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Discussion Starter #1
...mostly anyway. After gaining a fair few Citizen Eco Drives during the past year or so, i set them all to atomic time at the beginning of the year and have kept tabs on how they've performed purely for my own amusement.

I thought id share the results with the members here and invite others to let us know how their eco drives have been performing. Maybe we can get a fair idea how these movements perform if we get a large enough database. Obviously all radio controlled models should be excluded from this, (even though two of mine are rc, as im in oz, none receive any signals and thus only operate as standard quartz).

my rate results (all watches except where noted set on 28/1/10):

Citizen AS8009-53E = +4sec/month

Citizen Calibre 2100 = -2sec/month

Citizen Nighthawk = +4sec/month

Citizen World Time = +6sec/month

Citizen BJ2120-07E = +8sec/month

Citizen BN0065-55E = +8sec/month

Citizen JP3040-59E = +3sec/month (digital display)
(battery powered) = -5sec/month (analogue display)

Citizen PMD56-2972 = +/- 0sec/month (measured 2wks only)

Citizen JR3090-58M = +4sec/month

Citizen BL5280-52W = +9sec/month

and as a reference from two others i measured:

Casio EF-524SP-1A = +10sec/month (measured 2 wks only)

Tissot T-Touch = +2sec/month

I hope this was of interest to someone
...surprised?, as expected?, let us know what you guys are getting.
This is my first post here, i see many regulars from other joints ^-^ , pleased to be here, thanks for the invite John, cheers.
 

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That's a nice collection of Citizens you have there and with pretty good performance.

Any reviews you feel like sharing would be appreciated, but the PMD56-2972, BN0065-55E, BJ2120-07E, AS8009-53E look interesting and not normally seen around here.
 

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Those are the sort of figures I'd expect to see, well within Citizen's specs. Since the specs are based on the watch being worn for about 16 hours a day at normal temperatures, you might find the ones running fast will improve their performance if you wear them daily. [Edit -- actually, I got that the wrong way around. Non-thermo compensated quartz watches tend to go faster when warmer, such as when being worn. This is the opposite to mechanical watches, which tend to run slower when warmer.]

One thing that did surprise me was that the digital and analogue on your JP3040 drift apart -- and in opposite directions. Mine stay firmly in sync, as does my other Aquamount and also my Aqualands.
 

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Sir said:
One thing that did surprise me was that the digital and analogue on your JP3040 drift apart -- and in opposite directions. Mine stay firmly in sync, as does my other Aquamount and also my Aqualands.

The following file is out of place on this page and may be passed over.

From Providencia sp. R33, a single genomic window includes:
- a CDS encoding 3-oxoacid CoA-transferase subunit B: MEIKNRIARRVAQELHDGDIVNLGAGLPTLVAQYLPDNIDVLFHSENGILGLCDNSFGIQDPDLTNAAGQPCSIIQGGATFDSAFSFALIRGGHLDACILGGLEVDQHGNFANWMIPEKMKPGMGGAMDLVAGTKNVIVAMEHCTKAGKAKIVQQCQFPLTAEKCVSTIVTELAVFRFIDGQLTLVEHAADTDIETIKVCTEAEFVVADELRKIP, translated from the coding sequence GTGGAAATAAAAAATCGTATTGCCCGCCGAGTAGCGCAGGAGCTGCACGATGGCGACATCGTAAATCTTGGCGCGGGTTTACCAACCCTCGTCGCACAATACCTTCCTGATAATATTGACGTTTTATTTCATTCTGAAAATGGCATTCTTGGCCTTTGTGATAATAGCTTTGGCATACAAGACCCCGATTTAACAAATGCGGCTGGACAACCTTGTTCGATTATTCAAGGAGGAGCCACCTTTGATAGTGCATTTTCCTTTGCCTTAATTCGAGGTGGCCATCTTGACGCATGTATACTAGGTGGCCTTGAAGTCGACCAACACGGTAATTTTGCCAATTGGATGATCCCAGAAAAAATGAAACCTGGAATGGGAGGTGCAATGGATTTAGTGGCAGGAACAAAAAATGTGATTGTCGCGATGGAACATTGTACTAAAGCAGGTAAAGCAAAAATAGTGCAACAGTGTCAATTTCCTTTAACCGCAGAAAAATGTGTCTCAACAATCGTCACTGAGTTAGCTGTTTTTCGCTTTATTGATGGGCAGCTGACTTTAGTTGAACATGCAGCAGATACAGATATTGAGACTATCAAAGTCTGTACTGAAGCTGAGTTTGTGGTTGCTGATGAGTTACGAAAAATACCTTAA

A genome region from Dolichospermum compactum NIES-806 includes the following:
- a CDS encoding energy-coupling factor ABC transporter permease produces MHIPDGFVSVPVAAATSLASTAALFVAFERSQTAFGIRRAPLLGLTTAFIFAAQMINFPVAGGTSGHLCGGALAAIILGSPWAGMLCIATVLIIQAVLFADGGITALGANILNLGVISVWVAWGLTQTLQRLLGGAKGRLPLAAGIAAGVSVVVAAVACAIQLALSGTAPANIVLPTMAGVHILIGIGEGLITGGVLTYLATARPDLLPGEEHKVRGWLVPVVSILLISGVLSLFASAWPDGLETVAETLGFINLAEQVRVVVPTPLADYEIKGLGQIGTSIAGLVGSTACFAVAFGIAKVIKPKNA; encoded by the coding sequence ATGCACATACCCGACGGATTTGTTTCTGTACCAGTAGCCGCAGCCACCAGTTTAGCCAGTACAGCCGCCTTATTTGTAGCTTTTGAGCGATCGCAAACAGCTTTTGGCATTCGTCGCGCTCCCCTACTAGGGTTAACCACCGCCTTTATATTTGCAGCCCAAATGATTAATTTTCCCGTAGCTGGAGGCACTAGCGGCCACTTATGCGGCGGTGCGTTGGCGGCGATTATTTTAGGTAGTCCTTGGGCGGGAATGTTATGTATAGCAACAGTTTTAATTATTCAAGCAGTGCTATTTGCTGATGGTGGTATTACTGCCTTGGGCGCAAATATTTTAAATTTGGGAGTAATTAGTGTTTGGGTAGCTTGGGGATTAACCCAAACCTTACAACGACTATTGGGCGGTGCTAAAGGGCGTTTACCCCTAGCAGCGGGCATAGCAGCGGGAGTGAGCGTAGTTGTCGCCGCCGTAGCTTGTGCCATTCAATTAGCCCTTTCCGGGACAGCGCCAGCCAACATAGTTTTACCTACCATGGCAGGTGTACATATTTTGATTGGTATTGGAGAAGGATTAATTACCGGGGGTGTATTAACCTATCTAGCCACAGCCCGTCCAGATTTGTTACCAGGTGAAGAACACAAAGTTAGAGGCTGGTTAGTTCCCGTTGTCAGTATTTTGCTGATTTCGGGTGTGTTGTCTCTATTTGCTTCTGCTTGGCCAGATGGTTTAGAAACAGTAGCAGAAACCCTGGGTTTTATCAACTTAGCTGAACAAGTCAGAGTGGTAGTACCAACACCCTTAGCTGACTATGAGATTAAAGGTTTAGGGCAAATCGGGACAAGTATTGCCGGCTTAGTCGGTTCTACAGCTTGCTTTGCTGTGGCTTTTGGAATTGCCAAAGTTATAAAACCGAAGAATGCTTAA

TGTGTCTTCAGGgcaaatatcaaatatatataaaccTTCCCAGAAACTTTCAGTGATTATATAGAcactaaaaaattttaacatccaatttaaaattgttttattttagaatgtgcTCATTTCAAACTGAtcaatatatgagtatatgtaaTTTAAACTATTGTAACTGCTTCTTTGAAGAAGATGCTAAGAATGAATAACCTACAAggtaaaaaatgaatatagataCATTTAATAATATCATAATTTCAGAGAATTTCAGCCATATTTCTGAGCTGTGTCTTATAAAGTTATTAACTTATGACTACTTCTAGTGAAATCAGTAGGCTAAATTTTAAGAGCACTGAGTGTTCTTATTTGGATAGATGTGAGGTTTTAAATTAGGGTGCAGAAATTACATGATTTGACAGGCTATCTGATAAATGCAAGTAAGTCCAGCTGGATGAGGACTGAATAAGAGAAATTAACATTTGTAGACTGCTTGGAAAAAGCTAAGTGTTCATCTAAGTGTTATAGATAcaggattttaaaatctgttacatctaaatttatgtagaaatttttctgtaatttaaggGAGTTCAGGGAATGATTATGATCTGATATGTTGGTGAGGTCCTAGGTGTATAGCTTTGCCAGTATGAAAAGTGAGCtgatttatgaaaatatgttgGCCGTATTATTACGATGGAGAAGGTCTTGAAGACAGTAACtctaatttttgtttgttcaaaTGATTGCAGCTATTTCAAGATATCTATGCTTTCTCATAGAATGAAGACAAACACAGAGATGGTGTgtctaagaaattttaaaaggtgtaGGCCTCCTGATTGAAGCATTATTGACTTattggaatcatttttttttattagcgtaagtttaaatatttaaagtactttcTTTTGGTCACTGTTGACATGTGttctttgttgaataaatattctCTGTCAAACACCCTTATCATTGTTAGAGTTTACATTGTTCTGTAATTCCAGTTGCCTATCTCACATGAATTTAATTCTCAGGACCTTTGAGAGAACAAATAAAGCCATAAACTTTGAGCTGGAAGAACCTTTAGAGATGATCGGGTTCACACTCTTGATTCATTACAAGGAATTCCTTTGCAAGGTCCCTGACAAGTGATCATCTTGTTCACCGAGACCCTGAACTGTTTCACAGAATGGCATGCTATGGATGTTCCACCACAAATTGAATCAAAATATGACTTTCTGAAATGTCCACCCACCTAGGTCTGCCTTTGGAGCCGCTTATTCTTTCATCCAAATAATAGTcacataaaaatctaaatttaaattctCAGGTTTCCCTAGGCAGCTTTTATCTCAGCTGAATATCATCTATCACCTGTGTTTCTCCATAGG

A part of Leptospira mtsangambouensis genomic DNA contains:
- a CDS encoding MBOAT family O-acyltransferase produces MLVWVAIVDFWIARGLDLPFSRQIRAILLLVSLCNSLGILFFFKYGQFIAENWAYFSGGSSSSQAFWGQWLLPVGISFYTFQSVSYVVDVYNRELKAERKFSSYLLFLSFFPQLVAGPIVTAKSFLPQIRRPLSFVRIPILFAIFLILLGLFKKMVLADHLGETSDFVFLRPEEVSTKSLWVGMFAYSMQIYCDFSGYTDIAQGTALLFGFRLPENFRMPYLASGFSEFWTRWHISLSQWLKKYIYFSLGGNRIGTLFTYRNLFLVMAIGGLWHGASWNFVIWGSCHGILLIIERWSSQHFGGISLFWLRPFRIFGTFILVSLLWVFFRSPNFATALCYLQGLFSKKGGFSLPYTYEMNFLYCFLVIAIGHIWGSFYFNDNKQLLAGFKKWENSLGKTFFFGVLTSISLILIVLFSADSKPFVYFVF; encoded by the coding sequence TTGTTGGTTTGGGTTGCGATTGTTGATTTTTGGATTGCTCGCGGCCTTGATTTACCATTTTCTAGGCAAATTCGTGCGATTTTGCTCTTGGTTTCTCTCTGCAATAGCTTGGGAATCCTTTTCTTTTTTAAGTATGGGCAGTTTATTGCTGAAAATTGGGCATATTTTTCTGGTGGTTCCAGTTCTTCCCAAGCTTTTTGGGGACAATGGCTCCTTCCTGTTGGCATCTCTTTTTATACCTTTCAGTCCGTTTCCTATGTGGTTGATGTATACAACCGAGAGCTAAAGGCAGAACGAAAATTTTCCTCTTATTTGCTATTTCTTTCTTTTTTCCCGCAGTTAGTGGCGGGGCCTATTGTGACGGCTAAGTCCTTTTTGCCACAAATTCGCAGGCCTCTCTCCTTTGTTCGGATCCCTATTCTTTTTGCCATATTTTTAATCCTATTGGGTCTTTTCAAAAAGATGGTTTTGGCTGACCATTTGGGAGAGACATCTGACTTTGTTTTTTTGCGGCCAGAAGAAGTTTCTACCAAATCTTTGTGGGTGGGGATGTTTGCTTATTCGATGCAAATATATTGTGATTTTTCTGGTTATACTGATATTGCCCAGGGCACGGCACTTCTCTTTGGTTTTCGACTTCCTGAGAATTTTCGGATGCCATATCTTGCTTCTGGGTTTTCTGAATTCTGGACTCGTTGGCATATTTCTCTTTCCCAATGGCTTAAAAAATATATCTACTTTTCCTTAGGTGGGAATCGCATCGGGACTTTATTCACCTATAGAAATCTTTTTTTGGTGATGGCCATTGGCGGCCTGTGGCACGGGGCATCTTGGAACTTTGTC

I noticed that too. Does that mean that each is regulated independently?
 

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Discussion Starter #6
Sir said:
Those are the sort of figures I'd expect to see, well within Citizen's specs. Since the specs are based on the watch being worn for about 16 hours a day at normal temperatures, you might find the ones running fast will improve their performance if you wear them daily.

One thing that did surprise me was that the digital and analogue on your JP3040 drift apart -- and in opposite directions. Mine stay firmly in sync, as does my other Aquamount and also my Aqualands.
Gday Sir Les,

thats interesting to know about the 16hr wear/day spec on quartz, has that been published by the manufacturers or accepted wisdom based on experience? also interesting to know quartz slow down while worn more, but i guess that'd tie in with your first point mentioned?

regards the 3040, yeah i know, im slightly dissapointed about that to be honest, i thought they act off the same electronics...not sure why they differ but they do. The Tissot synchronises perfectly, ill have to check the skyhawk, forgot to check that one.

cheers
 

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brett said:
Gday Sir Les,

thats interesting to know about the 16hr wear/day spec on quartz, has that been published by the manufacturers or accepted wisdom based on experience? also interesting to know quartz slow down while worn more, but i guess that'd tie in with your first point mentioned?
Actually, I got the 'quartz slowing down when worn' thing the wrong way around -- sorry about that! In contrast to mechanical watches, quartz tends to run faster when being worn, due to the warmth from contact with your skin.

Typical Citizen quartz accuracy specs are +/- 20 seconds/month when worn at normal temperatures of +5°C to +35°C (41°F to 95°F). Wearing the watch on a daily basis tends to keep its temperature constant, and hence stabilise its timekeeping. Eco-drives tend to be more tightly specified to +/- 15 seconds/month, although I must say I've found from personal experience that they run much more accurately than that, even when not being worn. The ones I have range from 5 sec/month to less than a second a year. Sometimes you get lucky! :)